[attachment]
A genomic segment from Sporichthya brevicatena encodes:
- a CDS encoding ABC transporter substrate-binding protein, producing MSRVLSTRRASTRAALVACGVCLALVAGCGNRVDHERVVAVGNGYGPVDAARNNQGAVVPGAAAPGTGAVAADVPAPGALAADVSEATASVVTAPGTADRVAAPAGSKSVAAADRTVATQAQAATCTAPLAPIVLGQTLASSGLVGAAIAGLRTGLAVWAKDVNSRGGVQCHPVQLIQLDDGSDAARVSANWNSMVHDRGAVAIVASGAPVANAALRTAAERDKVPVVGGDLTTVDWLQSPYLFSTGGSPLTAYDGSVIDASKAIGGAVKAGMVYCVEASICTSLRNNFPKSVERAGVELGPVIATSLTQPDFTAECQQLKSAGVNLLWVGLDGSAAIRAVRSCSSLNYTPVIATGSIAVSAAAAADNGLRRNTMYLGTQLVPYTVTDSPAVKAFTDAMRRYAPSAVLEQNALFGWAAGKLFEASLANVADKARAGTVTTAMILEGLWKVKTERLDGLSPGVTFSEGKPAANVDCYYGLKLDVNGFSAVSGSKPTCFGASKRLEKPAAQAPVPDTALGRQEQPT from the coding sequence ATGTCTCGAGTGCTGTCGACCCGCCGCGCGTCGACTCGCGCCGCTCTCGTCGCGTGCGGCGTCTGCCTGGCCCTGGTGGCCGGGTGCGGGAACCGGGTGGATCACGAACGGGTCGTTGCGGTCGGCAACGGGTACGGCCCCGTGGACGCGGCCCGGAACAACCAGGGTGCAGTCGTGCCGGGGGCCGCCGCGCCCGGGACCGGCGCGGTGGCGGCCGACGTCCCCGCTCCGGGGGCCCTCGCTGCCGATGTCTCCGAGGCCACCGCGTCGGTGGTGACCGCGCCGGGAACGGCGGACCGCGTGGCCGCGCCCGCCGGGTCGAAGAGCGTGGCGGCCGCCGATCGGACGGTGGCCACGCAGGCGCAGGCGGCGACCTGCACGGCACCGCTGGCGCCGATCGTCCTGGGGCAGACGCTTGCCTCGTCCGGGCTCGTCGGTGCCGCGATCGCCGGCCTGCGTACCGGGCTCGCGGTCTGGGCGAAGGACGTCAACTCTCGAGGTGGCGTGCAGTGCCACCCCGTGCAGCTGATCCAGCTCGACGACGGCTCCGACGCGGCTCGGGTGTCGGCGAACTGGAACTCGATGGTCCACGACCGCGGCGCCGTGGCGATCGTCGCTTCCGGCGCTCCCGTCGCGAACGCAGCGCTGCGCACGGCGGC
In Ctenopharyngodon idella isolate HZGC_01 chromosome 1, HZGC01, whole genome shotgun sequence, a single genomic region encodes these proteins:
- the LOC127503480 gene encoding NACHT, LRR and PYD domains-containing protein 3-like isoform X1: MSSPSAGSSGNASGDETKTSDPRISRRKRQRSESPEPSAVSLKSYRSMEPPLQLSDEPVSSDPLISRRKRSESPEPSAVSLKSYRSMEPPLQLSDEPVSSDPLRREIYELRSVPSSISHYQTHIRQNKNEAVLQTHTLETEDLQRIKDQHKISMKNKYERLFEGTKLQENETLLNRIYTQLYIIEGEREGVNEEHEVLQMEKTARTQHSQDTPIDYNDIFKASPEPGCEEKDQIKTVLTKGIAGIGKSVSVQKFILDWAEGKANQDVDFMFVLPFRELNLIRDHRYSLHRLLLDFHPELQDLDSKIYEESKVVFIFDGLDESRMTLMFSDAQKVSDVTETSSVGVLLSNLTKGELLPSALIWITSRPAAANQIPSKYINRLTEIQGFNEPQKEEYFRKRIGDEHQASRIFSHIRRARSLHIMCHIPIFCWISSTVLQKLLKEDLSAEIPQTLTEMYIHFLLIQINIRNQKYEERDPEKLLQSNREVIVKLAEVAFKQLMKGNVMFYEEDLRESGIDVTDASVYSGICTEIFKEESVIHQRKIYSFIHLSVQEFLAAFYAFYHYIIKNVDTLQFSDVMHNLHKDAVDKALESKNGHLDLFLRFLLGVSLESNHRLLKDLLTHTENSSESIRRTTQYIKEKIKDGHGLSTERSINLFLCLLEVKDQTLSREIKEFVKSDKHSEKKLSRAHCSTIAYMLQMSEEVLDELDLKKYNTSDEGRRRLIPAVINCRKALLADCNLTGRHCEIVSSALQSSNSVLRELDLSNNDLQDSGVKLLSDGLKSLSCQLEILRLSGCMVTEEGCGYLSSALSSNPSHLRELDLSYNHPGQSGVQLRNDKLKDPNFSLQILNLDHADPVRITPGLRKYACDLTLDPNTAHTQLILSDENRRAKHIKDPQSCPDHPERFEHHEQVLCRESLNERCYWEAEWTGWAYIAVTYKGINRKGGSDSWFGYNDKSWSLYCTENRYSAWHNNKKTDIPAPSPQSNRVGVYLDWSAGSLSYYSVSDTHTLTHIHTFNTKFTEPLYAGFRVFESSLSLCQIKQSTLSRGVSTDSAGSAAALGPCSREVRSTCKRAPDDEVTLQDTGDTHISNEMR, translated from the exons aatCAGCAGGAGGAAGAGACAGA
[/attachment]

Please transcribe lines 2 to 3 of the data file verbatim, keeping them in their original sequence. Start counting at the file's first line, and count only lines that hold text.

- a CDS encoding ABC transporter substrate-binding protein, producing MSRVLSTRRASTRAALVACGVCLALVAGCGNRVDHERVVAVGNGYGPVDAARNNQGAVVPGAAAPGTGAVAADVPAPGALAADVSEATASVVTAPGTADRVAAPAGSKSVAAADRTVATQAQAATCTAPLAPIVLGQTLASSGLVGAAIAGLRTGLAVWAKDVNSRGGVQCHPVQLIQLDDGSDAARVSANWNSMVHDRGAVAIVASGAPVANAALRTAAERDKVPVVGGDLTTVDWLQSPYLFSTGGSPLTAYDGSVIDASKAIGGAVKAGMVYCVEASICTSLRNNFPKSVERAGVELGPVIATSLTQPDFTAECQQLKSAGVNLLWVGLDGSAAIRAVRSCSSLNYTPVIATGSIAVSAAAAADNGLRRNTMYLGTQLVPYTVTDSPAVKAFTDAMRRYAPSAVLEQNALFGWAAGKLFEASLANVADKARAGTVTTAMILEGLWKVKTERLDGLSPGVTFSEGKPAANVDCYYGLKLDVNGFSAVSGSKPTCFGASKRLEKPAAQAPVPDTALGRQEQPT from the coding sequence ATGTCTCGAGTGCTGTCGACCCGCCGCGCGTCGACTCGCGCCGCTCTCGTCGCGTGCGGCGTCTGCCTGGCCCTGGTGGCCGGGTGCGGGAACCGGGTGGATCACGAACGGGTCGTTGCGGTCGGCAACGGGTACGGCCCCGTGGACGCGGCCCGGAACAACCAGGGTGCAGTCGTGCCGGGGGCCGCCGCGCCCGGGACCGGCGCGGTGGCGGCCGACGTCCCCGCTCCGGGGGCCCTCGCTGCCGATGTCTCCGAGGCCACCGCGTCGGTGGTGACCGCGCCGGGAACGGCGGACCGCGTGGCCGCGCCCGCCGGGTCGAAGAGCGTGGCGGCCGCCGATCGGACGGTGGCCACGCAGGCGCAGGCGGCGACCTGCACGGCACCGCTGGCGCCGATCGTCCTGGGGCAGACGCTTGCCTCGTCCGGGCTCGTCGGTGCCGCGATCGCCGGCCTGCGTACCGGGCTCGCGGTCTGGGCGAAGGACGTCAACTCTCGAGGTGGCGTGCAGTGCCACCCCGTGCAGCTGATCCAGCTCGACGACGGCTCCGACGCGGCTCGGGTGTCGGCGAACTGGAACTCGATGGTCCACGACCGCGGCGCCGTGGCGATCGTCGCTTCCGGCGCTCCCGTCGCGAACGCAGCGCTGCGCACGGCGGC
In Ctenopharyngodon idella isolate HZGC_01 chromosome 1, HZGC01, whole genome shotgun sequence, a single genomic region encodes these proteins: